Edward Peter Tapp

Edward Peter Tapp

Edward Peter Tapp, better known as E.P. was born in 1870, the eldest of twelve children. Due to ill health EP received little 'school' education apart from that provided by his Irish grandmother Dorothy. Eventually he got a job on Yancannia Station, near Tibooburra, and was appointed manager at the age of just 25. Yancannia station was so vast, isolated and wild that many lost stockmen wandered hopelessly around until they died of thirst. During the drought of 1909 Yancannia lost 90,000 sheep.

Purrumbete Homestead where EP lived as a little boy.

Tapp showed himself a friend of the local Aborigines and was concerned about their welfare. He also employed them at Yancannia. One of them was Walter Newton, whom Tapp had looked after since he was abandoned by his parents at the age of ten.

In 1902 Tapp married Elizabeth Rose Sheehan, a widow from Wilcannia, and they had, apart from Elizabeth's own daughter Edna, two daughters and a son. In 1914 Tapp teamed up with Sidney Kidman, whom he had known when Kidman was a station hand at Mount Gipps near Broken Hill. During 1916 they bought Yancannia, Tindara and Lake Elder Stations from the Shaw Brothers for 25,000.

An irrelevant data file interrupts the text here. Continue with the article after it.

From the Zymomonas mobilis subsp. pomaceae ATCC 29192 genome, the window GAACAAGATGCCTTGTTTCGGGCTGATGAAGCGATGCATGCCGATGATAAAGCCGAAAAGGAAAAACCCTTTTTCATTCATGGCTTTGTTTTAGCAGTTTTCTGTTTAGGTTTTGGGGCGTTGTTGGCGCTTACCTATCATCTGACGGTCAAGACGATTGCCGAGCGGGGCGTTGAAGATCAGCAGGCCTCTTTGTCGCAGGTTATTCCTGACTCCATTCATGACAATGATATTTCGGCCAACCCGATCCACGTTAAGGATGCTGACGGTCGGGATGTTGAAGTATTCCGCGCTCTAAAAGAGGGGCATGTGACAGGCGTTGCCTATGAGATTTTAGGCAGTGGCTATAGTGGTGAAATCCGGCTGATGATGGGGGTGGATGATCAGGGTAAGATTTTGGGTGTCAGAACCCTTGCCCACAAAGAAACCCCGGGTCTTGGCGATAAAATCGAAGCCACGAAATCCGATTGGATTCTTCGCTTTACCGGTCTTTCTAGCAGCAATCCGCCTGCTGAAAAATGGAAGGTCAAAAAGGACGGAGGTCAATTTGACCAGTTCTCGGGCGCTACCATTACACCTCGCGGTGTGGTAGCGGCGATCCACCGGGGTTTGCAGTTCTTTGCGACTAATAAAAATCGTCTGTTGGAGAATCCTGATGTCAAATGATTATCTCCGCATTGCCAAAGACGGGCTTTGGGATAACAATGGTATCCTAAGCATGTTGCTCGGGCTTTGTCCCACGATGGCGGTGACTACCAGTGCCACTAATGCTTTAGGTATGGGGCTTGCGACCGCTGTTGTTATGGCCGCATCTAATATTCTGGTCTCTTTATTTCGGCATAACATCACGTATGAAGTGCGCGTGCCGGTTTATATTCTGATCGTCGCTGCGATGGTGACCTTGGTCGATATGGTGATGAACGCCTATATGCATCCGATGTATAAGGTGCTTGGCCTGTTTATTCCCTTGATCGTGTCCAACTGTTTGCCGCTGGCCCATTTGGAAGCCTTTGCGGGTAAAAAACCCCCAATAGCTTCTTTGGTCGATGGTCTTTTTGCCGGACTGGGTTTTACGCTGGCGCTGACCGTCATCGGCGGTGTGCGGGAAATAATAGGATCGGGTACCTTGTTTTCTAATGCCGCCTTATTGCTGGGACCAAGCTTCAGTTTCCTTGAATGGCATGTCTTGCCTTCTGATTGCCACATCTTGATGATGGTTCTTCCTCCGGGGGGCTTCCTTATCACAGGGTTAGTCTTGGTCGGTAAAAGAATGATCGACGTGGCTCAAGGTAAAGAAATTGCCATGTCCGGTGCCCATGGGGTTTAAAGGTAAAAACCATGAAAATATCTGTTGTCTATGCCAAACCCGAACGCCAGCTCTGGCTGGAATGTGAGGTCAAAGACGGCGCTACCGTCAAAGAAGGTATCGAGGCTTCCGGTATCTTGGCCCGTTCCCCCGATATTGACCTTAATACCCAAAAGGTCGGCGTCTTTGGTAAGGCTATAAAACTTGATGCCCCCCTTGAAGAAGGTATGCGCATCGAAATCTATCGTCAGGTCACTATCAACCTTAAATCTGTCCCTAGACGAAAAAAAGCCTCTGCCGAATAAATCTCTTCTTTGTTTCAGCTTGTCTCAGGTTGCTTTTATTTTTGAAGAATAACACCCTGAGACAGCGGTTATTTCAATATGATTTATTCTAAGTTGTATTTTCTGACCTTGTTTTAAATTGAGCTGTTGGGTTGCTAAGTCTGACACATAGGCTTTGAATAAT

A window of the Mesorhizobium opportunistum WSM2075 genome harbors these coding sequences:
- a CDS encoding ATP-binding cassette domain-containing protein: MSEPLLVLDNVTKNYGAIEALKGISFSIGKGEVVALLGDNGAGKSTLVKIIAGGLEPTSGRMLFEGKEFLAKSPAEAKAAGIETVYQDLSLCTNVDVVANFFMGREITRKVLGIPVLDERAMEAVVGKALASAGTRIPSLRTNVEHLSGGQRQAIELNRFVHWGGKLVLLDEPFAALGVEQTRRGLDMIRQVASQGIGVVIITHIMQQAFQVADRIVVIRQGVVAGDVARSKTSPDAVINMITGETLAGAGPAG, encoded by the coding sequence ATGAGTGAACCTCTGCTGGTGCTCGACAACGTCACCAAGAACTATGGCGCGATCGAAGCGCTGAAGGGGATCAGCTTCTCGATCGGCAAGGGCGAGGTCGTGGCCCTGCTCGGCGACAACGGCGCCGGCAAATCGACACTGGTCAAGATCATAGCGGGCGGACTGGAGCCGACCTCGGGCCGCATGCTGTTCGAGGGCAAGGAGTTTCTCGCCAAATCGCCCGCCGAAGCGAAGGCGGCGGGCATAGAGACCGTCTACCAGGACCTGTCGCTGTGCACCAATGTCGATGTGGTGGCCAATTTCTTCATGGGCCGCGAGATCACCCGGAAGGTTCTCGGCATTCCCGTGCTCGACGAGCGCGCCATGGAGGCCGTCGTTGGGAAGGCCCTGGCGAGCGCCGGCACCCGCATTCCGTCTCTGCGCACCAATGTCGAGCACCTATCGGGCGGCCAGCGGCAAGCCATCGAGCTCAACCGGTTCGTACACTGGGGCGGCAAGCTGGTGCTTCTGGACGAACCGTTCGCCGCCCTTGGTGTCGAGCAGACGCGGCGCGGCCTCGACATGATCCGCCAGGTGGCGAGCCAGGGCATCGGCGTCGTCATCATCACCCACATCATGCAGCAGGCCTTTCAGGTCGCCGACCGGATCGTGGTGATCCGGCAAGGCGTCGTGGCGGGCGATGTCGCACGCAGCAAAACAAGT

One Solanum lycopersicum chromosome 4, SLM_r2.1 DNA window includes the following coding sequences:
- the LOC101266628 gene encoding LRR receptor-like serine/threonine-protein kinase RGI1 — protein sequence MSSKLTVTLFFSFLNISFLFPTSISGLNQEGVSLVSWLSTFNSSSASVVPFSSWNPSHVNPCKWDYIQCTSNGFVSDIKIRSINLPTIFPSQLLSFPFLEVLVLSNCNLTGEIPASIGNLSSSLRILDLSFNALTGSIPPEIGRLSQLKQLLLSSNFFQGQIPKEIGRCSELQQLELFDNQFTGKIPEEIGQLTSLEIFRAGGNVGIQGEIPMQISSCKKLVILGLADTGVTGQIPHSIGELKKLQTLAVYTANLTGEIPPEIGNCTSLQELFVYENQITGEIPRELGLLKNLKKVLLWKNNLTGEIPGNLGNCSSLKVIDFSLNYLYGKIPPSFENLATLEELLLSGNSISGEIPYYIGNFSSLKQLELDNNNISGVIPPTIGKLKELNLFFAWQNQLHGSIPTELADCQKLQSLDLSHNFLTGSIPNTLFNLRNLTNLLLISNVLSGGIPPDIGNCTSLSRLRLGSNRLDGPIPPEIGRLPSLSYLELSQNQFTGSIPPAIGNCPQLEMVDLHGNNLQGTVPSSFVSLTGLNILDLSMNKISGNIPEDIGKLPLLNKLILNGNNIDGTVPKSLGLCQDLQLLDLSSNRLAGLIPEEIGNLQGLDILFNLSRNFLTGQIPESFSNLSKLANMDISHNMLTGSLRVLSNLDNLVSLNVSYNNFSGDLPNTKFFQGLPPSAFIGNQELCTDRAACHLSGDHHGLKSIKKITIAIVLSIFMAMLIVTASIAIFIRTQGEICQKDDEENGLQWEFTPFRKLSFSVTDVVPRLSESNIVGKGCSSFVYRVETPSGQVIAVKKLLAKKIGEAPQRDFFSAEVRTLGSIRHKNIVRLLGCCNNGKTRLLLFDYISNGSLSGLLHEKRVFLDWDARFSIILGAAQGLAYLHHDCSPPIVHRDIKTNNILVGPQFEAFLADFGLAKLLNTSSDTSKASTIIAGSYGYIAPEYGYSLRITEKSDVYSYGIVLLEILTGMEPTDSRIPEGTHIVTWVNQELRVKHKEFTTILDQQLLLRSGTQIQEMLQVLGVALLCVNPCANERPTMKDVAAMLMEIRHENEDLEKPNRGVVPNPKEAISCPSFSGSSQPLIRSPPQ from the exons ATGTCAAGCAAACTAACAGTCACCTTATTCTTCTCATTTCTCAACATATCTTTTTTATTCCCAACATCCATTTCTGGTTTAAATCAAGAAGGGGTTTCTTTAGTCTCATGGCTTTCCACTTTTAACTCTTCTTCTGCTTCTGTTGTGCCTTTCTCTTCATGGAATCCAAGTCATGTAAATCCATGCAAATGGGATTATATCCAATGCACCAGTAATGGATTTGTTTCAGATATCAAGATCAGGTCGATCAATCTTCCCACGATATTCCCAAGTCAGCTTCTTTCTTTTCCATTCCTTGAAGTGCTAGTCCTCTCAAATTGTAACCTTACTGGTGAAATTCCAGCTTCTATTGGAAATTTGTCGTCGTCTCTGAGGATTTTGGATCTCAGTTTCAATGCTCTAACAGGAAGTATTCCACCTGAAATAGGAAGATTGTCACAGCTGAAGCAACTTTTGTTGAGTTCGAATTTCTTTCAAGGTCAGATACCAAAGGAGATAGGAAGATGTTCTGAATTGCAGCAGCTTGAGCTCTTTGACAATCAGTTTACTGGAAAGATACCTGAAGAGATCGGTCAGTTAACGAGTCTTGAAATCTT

However defending The Empire seemed more important to Tapp than running or owning properties. At the ripe old age of 47 he joined up, with Walter Newton, on 5 February 1917, and both served with the Light Horse in Palestine. During Tapp's absence Kidman looked after his property.

After the war, Tapp sold Lake Elder Station and in 1920 bought Nunthurungie Station of 350,000 acres for 6,000. Thirty years later it was valued at 30,000. Many years later Myrtle Rose White, whose husband became manager at Lake Elder, would make many references to Tapp in her book No Roads Go By. The People magazine of October 1954 called him a bushman of the old school and stated that at 85, rich squatter Edward Tapp is still in the saddle. His son Errol was managing Nunthurungie. Edward Peter Tapp died in Broken Hill in 1955 at the age of 86.

Thanks to Andrew Murray who supplied the photograph and most of the information.

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